From rags to riches to jail; Mexico's top union leader - Mexico Institute in the News

Mar 08, 2013

Reuters

In denying the accusations of graft, Gordillo says she was simply wise in administering an inheritance from her grandfather.

She has also repeatedly denied accusations that she ordered the murder of a union rival in 1981. She was accused by the slain teacher's relatives.

For many years, Gordillo was a powerful figure in Mexican politics and once led Pena Nieto's Institutional Revolutionary Party (PRI) in the lower house Chamber of Deputies.

"Gordillo represented the incredible hold that vested interests have had over Mexican politics, the economy and society over the past 20 years or so," said Duncan Wood, Director of the Woodrow Wilson Centres Mexico Institute.

The union long had a cosy relationship with the PRI, and Gordillo's arrest could help reset the party's reputation, which has long been synonymous with cronyism, corruption and backroom deals.

Gordillo broke with PRI party leaders before the 2006 presidential election and founded the small New Alliance Party. That may have made her more vulnerable to investigation, especially once she made it clear she would oppose any reforms that weakened her union.

Politicians close to Gordillo were notably reluctant to defend her. The New Alliance Party said in a statement it would not issue opinions on the judicial process. Gordillo's daughter has said she does not want to talk about it.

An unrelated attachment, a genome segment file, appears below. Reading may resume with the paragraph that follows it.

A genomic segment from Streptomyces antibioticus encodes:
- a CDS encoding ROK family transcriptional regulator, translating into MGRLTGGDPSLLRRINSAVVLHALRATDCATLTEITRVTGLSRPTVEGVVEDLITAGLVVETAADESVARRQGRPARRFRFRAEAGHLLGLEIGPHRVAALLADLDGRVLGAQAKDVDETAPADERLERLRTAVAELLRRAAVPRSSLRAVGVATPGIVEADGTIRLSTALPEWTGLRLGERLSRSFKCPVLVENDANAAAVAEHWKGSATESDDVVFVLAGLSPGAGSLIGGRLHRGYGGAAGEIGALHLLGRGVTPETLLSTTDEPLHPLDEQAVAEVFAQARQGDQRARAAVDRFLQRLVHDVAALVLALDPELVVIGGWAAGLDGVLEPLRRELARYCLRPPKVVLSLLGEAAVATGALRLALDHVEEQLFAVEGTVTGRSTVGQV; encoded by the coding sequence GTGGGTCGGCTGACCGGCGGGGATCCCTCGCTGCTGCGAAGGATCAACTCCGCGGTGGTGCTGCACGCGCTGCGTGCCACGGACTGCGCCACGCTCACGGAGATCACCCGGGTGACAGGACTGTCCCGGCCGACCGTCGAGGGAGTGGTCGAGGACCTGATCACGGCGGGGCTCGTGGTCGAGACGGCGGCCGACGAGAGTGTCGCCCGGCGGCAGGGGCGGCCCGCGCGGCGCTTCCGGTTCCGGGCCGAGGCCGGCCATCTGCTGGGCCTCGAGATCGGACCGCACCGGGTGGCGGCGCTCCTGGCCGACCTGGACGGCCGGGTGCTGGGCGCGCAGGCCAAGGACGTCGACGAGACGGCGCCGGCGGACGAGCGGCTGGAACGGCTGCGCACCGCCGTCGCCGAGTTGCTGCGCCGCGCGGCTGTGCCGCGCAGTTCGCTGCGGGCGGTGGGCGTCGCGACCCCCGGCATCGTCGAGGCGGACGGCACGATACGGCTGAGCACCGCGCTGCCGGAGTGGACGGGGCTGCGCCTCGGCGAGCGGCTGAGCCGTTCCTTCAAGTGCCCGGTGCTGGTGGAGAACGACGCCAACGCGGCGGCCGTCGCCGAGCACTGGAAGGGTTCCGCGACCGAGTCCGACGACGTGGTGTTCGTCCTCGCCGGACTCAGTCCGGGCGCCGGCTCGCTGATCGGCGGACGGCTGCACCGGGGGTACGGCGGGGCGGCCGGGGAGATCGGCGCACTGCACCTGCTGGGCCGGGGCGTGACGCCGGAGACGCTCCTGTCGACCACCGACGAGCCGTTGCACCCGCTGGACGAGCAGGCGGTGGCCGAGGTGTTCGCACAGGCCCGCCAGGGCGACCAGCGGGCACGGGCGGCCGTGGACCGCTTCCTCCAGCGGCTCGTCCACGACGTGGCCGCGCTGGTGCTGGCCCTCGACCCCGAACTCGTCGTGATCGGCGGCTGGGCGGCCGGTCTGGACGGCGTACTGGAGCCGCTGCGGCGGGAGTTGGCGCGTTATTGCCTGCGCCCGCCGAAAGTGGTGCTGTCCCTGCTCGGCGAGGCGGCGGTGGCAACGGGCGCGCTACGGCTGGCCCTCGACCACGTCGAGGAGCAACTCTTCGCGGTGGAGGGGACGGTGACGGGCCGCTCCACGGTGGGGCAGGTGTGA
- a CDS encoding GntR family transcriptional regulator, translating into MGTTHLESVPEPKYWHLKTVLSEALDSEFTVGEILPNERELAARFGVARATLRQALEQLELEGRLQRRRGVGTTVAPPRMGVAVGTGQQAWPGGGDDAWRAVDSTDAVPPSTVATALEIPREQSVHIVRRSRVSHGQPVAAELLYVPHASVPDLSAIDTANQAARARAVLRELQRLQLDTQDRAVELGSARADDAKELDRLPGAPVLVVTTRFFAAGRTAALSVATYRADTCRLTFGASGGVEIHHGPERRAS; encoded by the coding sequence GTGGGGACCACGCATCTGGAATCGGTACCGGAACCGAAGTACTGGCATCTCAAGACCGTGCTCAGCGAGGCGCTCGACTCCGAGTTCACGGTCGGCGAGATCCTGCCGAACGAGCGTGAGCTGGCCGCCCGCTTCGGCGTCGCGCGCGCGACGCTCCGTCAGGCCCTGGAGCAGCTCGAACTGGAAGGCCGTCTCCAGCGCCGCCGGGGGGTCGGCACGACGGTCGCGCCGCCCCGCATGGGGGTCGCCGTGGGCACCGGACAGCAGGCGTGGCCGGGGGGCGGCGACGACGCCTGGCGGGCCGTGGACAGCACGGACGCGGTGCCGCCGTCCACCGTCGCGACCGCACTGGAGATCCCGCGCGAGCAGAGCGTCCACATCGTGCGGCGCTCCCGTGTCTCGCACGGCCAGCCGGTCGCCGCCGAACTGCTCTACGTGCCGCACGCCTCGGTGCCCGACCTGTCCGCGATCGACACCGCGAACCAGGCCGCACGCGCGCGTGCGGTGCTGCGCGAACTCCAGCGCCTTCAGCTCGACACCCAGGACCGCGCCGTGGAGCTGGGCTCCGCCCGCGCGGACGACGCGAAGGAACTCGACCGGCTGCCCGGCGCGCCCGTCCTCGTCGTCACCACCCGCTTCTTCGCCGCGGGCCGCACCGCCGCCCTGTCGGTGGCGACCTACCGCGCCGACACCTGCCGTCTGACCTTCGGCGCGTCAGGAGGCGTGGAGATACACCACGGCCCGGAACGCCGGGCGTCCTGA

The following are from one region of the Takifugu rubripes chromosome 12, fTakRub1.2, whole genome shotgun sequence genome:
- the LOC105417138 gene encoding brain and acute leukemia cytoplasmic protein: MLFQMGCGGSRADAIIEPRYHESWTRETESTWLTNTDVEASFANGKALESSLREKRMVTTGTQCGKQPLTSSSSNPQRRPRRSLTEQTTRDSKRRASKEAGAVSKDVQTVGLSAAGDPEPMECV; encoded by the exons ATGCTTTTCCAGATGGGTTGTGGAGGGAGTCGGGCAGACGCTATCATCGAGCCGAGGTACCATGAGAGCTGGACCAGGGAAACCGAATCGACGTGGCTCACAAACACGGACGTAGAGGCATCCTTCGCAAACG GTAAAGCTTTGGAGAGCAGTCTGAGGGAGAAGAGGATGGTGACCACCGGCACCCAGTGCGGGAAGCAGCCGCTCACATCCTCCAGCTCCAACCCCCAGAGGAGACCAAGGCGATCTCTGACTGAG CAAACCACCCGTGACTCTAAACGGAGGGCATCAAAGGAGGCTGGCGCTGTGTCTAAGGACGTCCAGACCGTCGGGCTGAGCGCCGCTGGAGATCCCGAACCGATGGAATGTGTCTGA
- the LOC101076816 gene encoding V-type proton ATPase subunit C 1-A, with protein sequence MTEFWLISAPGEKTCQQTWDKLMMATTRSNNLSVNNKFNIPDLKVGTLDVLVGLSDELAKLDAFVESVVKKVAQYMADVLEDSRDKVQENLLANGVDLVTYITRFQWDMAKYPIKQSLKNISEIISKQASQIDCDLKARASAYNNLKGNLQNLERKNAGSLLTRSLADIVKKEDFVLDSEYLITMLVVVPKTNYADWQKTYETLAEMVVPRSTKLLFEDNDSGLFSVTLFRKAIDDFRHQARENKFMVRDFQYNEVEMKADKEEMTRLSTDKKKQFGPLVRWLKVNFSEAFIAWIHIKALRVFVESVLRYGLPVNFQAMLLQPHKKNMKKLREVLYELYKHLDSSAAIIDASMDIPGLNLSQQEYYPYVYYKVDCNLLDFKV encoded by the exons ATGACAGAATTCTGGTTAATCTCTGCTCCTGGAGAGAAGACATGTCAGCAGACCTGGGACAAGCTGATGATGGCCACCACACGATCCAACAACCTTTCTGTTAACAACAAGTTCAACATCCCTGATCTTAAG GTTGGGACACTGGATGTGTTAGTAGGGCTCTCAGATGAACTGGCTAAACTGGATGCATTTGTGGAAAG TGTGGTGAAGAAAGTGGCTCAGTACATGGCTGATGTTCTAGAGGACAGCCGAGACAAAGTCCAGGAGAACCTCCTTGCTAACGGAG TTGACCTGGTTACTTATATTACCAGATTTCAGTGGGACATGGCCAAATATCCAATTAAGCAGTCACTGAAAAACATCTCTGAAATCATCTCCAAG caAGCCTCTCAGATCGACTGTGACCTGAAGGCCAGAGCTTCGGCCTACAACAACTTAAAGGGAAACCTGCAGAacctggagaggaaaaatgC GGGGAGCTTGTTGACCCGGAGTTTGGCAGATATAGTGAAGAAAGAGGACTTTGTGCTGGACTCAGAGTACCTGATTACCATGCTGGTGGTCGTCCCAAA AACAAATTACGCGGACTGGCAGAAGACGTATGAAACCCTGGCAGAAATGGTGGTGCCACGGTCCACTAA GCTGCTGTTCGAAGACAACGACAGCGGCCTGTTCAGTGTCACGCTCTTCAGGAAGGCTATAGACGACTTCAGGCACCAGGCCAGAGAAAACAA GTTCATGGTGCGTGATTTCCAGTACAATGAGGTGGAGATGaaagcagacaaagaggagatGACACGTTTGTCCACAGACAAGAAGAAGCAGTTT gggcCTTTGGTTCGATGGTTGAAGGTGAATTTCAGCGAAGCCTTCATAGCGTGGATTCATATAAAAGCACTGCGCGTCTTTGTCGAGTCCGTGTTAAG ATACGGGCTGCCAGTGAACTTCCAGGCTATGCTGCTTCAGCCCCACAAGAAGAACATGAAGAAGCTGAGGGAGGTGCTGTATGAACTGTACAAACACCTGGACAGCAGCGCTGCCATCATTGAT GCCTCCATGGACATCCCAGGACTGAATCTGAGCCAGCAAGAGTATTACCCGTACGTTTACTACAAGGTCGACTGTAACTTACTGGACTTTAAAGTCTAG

Pena Nieto has insisted the arrest of Gordillo has nothing to do with politics, but inside Mexico it is widely seen as a clear message from his government that it will push ahead with economic and political reforms and will go after troublesome officials who try to block change.

"This goes way beyond education. It's about sending a signal to other unions in particular that they need to come on board to the government's program," Wood said. "As it has played out, I think it has been a stroke of genius."

Mexico's public education system is in a mess, dragging on the potential growth of Latin America's No.2 economy, and many people blame Gordillo and other union leaders for blocking efforts to improve teaching standards.

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